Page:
Will Drones Play a Role in Marketing Your Home This Year?
By John Voket
In the coming months as new, fresh crops of homes begin going on the market, the buzzing sounds of landscaping equipment on the ground may be joined by a new buzz - up over your head.
Not to drone on, but I have been following the lofty pursuit of real estate professionals and their potential contractors to use drone or unmanned low-altitude aircraft to capture new and potentially attractive perspectives of properties going on the market.
A blog from Andrew Sims of the Birmingham Association of REALTORS® in mid January informed colleagues about new developments in drone use for commercial real estate caught my eye. Similar interest apparently exists for residential real estate marketing.
Sims reported that the U.S. Federal Aviation Administration (FAA) granted permission to a REALTOR® from Tucson, Arizona to use an unmanned aerial vehicle (UAV), or drone, to create marketing videos for commercial purposes.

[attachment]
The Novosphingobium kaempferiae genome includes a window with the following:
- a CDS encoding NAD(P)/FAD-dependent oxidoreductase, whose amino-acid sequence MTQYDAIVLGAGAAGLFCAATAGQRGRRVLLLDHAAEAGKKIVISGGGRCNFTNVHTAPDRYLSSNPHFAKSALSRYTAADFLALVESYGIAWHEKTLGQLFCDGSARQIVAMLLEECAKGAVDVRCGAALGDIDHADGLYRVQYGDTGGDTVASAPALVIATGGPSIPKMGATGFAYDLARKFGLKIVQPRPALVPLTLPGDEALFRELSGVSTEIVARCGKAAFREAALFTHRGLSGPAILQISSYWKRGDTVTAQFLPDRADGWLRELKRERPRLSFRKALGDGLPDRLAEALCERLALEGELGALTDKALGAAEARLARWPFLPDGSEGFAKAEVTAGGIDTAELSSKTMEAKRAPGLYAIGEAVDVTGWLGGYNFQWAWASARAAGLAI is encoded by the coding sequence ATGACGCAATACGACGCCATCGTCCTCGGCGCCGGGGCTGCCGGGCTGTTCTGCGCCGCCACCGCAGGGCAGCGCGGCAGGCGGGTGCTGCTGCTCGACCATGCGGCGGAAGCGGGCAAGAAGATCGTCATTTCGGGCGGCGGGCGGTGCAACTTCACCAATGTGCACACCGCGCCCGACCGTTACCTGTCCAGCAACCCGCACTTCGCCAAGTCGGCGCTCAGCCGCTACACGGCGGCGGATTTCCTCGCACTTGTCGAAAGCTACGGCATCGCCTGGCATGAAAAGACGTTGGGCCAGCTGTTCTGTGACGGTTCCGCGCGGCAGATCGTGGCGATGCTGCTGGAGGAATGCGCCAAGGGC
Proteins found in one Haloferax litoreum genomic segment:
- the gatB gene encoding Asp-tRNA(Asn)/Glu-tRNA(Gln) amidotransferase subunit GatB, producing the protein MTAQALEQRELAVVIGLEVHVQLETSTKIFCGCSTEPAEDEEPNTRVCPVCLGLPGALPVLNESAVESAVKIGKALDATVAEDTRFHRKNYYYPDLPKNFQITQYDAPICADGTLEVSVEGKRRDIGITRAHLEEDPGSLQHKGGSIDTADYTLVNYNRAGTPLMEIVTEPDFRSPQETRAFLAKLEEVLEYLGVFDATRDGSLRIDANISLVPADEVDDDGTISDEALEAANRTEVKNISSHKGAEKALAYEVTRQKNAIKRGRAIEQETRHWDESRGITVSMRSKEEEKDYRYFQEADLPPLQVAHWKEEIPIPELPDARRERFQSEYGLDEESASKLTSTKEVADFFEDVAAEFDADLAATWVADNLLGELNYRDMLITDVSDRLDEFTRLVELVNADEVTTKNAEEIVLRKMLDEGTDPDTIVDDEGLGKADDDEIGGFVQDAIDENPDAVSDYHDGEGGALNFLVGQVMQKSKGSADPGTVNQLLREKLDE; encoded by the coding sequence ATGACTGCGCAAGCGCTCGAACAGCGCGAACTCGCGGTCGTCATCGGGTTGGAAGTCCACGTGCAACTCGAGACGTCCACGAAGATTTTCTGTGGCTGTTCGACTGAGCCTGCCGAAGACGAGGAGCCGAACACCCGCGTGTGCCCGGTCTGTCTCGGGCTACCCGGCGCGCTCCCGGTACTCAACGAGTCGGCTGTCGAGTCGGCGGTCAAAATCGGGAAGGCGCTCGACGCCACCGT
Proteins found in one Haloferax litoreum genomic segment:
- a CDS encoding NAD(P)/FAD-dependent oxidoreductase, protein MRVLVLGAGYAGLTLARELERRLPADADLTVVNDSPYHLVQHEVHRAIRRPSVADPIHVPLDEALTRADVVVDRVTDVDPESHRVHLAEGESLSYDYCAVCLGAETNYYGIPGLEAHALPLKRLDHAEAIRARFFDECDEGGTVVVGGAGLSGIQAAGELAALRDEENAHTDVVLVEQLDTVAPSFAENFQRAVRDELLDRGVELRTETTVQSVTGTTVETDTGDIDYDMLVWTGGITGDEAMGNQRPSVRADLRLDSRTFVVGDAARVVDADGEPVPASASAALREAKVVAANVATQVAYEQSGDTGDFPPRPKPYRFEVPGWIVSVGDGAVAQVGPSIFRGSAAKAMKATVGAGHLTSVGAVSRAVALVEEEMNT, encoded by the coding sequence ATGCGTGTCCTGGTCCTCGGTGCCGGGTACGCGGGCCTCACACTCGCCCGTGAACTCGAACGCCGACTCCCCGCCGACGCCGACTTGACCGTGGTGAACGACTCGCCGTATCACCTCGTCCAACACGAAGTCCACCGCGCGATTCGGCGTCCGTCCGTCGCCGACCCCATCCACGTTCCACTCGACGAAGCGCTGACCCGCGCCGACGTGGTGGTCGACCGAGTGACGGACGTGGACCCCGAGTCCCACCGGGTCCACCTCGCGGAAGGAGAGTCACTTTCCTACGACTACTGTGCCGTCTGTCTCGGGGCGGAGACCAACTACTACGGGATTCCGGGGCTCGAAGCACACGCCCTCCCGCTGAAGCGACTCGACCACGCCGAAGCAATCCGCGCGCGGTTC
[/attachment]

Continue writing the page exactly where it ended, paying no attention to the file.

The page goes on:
Sims, like many of his colleagues across the nation, are wondering when or how soon these federal permissions may be relaxed for the benefit of all real estate consumers. Currently, restrictions and penalties for illegal operation are still in force - and the FAA is says to be auditing real estate websites and advertising for illegal drone photography.
On February 15, the FAA proposed a framework of regulations that would allow routine use of small unmanned drones, along with safety rules for many small drones under 55 pounds conducting non-recreational operations.
The rule would limit flights to daylight and visual-line-of-sight operations, addresses height restrictions, operator certification, optional use of a visual observer, aircraft registration and marking, and operational limits. The proposed rule also includes the possibility of an additional, more flexible framework for “micro” drones under 4.4 pounds, which can still carry high definition cameras.
Prior to finalizing any expansion of small drone use beyond that single Arizona agency, the FAA has opened a 60-day public comment period on proposed regulations for anyone who wants to support or offer opposition to these draft regulations.